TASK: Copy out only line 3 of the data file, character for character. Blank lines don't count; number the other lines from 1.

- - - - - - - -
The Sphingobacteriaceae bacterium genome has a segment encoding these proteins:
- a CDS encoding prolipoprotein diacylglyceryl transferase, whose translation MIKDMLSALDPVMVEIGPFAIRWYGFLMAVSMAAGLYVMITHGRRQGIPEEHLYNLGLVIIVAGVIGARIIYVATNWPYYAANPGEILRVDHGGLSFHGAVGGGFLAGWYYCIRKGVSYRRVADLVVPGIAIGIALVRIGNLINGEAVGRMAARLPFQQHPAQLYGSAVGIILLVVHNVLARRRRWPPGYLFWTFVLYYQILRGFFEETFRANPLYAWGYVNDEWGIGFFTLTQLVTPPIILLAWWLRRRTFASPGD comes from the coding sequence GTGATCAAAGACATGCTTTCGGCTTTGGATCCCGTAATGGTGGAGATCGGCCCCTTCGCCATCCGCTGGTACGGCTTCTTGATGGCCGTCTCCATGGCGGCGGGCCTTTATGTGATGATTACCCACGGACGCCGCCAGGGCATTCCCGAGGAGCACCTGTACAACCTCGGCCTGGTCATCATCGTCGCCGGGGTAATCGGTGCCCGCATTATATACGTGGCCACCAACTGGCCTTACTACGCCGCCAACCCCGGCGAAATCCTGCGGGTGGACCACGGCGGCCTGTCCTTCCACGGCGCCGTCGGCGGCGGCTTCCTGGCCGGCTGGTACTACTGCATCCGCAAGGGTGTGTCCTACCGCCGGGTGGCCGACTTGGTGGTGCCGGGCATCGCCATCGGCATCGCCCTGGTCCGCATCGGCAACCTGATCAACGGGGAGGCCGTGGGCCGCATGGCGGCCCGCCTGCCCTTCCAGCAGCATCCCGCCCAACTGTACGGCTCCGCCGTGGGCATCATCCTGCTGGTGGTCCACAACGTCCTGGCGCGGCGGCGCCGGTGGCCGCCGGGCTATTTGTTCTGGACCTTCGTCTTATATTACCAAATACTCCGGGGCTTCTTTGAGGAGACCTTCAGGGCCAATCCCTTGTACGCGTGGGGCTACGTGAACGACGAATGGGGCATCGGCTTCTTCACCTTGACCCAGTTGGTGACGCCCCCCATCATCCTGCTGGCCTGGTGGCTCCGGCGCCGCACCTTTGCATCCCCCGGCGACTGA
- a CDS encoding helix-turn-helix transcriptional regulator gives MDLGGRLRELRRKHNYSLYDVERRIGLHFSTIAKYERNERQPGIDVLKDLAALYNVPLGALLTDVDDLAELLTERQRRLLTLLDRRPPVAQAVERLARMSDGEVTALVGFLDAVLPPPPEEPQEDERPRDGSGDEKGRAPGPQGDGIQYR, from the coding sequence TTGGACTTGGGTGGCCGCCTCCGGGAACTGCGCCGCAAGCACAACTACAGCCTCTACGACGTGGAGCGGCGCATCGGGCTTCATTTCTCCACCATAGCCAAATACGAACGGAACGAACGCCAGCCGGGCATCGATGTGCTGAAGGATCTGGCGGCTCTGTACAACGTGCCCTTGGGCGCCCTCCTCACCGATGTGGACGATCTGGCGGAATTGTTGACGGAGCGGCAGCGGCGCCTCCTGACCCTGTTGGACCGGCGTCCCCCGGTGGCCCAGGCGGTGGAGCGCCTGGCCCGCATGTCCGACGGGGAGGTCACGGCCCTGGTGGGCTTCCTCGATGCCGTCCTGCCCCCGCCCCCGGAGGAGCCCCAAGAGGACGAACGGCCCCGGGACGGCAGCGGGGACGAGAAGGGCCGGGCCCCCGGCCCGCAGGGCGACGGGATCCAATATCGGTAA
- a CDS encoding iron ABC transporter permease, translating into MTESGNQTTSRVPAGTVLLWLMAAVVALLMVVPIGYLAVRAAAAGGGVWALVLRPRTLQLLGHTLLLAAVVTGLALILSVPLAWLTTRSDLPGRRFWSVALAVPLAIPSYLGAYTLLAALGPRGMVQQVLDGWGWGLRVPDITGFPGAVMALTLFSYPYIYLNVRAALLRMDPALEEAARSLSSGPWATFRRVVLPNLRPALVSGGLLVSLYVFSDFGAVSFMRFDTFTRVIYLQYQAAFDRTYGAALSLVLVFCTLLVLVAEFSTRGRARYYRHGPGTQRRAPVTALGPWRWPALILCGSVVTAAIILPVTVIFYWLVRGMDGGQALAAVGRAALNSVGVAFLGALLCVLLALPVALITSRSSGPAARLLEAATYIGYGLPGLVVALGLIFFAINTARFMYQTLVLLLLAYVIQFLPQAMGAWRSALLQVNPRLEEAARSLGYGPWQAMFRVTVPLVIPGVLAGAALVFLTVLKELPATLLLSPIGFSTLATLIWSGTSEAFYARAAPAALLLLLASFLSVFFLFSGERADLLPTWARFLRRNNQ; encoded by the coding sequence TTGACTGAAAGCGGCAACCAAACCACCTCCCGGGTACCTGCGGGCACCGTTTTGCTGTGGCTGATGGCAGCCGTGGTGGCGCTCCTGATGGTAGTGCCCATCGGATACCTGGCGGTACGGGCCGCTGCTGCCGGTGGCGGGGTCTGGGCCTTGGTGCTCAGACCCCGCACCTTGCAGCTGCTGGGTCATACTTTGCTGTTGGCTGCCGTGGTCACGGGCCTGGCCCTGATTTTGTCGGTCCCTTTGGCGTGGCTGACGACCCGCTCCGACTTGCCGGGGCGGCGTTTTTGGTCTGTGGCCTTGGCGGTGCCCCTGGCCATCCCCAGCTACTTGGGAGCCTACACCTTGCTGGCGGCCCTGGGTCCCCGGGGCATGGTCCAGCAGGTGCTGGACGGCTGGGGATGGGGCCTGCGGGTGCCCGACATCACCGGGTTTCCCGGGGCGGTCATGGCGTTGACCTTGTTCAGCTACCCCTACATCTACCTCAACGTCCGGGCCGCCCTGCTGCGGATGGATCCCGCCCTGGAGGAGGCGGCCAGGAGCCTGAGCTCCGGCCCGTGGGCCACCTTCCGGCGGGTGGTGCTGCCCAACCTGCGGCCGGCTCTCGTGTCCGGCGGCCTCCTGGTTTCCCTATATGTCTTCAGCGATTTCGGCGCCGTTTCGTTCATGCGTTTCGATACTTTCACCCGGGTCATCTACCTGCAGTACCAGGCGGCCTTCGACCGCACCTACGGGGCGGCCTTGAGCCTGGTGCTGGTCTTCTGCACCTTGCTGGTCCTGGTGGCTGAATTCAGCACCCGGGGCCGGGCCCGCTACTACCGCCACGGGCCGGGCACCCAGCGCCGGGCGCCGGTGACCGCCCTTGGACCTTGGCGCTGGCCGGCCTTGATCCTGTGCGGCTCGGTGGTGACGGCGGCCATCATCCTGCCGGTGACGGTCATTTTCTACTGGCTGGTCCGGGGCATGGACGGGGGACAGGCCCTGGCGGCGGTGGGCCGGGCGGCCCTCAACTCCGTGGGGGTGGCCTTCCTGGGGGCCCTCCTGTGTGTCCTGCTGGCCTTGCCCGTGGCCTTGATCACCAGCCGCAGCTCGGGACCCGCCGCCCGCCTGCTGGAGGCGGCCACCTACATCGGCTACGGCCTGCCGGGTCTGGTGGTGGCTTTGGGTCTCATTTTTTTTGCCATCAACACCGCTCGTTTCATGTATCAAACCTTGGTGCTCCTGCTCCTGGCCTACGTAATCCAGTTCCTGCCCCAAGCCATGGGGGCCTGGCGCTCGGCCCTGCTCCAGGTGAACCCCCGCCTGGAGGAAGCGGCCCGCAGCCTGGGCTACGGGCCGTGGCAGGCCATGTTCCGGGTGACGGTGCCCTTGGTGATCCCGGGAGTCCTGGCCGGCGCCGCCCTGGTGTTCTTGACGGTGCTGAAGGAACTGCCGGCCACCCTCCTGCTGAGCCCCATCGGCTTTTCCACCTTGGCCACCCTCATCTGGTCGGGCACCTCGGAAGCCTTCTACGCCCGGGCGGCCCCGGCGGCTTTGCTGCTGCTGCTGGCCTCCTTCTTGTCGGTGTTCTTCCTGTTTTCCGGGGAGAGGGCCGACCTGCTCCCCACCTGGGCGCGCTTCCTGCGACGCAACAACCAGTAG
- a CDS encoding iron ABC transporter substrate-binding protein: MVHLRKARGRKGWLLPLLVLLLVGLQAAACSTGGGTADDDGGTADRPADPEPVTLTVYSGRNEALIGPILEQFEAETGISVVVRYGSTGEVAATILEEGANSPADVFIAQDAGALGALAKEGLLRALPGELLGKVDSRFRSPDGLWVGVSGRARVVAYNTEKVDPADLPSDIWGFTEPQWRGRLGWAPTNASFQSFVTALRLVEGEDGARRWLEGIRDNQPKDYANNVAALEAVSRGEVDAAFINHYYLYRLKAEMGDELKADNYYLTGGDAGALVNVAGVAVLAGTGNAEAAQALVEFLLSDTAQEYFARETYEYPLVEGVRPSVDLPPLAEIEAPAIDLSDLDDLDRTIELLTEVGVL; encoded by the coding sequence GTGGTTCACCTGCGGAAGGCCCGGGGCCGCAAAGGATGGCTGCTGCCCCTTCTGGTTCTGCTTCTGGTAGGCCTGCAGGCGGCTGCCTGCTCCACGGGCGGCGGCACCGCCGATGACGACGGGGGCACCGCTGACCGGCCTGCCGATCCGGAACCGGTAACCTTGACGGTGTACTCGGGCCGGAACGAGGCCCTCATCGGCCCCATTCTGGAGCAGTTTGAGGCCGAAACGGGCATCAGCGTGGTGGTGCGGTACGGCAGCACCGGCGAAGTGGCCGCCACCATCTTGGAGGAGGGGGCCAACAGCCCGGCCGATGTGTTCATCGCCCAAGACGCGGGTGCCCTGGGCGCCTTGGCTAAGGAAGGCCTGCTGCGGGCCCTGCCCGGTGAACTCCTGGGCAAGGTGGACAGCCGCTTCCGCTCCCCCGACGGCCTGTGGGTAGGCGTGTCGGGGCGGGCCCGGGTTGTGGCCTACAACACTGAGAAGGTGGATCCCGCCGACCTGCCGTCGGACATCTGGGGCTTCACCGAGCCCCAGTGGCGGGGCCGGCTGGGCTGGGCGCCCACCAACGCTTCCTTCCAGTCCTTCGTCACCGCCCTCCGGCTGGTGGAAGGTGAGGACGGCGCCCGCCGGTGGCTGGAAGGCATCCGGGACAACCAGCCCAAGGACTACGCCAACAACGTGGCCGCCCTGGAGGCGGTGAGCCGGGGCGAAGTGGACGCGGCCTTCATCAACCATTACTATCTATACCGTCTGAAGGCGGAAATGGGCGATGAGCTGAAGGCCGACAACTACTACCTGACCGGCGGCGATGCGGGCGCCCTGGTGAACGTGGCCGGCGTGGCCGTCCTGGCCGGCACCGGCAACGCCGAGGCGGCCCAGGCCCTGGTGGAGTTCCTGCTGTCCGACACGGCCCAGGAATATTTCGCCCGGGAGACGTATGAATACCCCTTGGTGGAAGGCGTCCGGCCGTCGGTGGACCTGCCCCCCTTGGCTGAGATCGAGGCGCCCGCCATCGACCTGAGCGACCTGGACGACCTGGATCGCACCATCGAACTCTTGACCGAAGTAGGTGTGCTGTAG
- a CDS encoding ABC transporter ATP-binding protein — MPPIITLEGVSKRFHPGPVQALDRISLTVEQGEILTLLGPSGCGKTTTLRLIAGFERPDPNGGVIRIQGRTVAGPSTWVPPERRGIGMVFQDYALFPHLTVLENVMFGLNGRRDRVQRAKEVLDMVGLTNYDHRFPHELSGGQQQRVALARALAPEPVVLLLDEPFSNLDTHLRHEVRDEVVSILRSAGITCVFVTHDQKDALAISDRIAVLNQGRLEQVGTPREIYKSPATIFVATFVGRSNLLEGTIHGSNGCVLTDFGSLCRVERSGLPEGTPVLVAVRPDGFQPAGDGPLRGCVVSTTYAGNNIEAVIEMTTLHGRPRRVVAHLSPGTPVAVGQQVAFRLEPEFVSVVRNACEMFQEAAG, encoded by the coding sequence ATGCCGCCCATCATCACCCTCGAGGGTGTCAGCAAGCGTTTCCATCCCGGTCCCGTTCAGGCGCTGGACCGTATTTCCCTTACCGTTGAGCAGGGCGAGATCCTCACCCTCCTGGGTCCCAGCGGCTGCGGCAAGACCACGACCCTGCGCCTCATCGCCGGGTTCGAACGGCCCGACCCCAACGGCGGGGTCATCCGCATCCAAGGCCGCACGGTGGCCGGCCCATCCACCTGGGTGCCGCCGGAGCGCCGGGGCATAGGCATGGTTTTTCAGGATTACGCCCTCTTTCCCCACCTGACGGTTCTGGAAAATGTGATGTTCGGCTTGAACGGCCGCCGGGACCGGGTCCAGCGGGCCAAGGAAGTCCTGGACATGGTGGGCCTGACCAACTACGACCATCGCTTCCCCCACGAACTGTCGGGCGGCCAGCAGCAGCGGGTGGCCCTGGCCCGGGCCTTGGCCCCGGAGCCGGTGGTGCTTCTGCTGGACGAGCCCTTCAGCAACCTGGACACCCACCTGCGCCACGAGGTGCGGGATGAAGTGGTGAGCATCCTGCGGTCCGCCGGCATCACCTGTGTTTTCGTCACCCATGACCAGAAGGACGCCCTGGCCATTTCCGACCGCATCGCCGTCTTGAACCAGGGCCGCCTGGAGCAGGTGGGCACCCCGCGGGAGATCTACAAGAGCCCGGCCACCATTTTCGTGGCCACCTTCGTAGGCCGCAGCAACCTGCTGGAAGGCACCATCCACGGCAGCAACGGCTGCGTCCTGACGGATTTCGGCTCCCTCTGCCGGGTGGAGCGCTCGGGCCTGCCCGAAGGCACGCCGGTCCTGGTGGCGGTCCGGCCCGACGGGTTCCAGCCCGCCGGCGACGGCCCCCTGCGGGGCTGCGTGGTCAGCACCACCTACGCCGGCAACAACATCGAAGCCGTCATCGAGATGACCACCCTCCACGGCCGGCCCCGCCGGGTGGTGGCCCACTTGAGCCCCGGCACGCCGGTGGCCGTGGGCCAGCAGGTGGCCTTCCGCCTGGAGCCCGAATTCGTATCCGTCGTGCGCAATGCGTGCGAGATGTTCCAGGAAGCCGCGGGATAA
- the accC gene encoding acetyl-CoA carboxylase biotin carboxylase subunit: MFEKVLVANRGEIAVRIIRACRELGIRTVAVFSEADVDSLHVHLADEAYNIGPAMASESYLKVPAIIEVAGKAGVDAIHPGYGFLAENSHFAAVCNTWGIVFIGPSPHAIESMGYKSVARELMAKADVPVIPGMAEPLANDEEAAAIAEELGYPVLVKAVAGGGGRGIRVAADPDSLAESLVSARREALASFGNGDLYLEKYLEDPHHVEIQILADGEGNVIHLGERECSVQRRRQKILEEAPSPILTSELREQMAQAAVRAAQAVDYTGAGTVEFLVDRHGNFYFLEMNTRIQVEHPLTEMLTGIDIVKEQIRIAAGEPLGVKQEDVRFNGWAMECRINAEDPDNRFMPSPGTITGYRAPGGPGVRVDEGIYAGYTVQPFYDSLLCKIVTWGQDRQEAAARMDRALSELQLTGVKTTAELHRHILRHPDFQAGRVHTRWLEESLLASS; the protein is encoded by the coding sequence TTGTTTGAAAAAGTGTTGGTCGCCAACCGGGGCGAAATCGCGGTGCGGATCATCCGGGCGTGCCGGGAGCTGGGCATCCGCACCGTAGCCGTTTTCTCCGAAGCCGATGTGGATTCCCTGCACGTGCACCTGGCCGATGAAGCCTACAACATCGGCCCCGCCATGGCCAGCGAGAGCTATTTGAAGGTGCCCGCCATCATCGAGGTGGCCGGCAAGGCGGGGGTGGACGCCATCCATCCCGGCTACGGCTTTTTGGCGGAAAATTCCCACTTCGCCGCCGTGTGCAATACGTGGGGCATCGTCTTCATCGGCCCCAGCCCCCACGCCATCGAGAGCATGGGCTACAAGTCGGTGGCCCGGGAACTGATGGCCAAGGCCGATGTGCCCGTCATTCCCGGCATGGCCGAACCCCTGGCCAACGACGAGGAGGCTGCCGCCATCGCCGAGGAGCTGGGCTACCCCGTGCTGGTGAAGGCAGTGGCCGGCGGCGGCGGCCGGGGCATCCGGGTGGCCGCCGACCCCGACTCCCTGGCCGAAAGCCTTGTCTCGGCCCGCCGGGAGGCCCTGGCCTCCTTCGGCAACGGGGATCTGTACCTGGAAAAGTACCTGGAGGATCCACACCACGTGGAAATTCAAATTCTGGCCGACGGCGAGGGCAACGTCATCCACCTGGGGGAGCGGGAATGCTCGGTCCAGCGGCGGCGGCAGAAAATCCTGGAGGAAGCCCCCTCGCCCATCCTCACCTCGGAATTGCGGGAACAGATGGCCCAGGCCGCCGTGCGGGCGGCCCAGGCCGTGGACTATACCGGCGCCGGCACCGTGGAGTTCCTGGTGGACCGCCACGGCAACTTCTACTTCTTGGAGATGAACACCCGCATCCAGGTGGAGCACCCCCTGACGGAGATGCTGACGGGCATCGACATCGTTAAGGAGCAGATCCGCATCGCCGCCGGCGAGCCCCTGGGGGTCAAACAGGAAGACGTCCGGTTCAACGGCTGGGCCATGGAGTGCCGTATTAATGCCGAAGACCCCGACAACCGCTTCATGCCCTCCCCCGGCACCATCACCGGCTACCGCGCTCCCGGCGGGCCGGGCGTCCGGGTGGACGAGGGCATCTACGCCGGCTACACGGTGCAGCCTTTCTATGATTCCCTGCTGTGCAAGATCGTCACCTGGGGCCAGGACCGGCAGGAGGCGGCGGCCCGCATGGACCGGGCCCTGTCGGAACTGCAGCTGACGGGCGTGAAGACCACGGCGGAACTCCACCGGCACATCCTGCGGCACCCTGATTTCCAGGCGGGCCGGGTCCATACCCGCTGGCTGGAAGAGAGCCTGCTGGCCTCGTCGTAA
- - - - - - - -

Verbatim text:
- a CDS encoding helix-turn-helix transcriptional regulator gives MDLGGRLRELRRKHNYSLYDVERRIGLHFSTIAKYERNERQPGIDVLKDLAALYNVPLGALLTDVDDLAELLTERQRRLLTLLDRRPPVAQAVERLARMSDGEVTALVGFLDAVLPPPPEEPQEDERPRDGSGDEKGRAPGPQGDGIQYR, from the coding sequence TTGGACTTGGGTGGCCGCCTCCGGGAACTGCGCCGCAAGCACAACTACAGCCTCTACGACGTGGAGCGGCGCATCGGGCTTCATTTCTCCACCATAGCCAAATACGAACGGAACGAACGCCAGCCGGGCATCGATGTGCTGAAGGATCTGGCGGCTCTGTACAACGTGCCCTTGGGCGCCCTCCTCACCGATGTGGACGATCTGGCGGAATTGTTGACGGAGCGGCAGCGGCGCCTCCTGACCCTGTTGGACCGGCGTCCCCCGGTGGCCCAGGCGGTGGAGCGCCTGGCCCGCATGTCCGACGGGGAGGTCACGGCCCTGGTGGGCTTCCTCGATGCCGTCCTGCCCCCGCCCCCGGAGGAGCCCCAAGAGGACGAACGGCCCCGGGACGGCAGCGGGGACGAGAAGGGCCGGGCCCCCGGCCCGCAGGGCGACGGGATCCAATATCGGTAA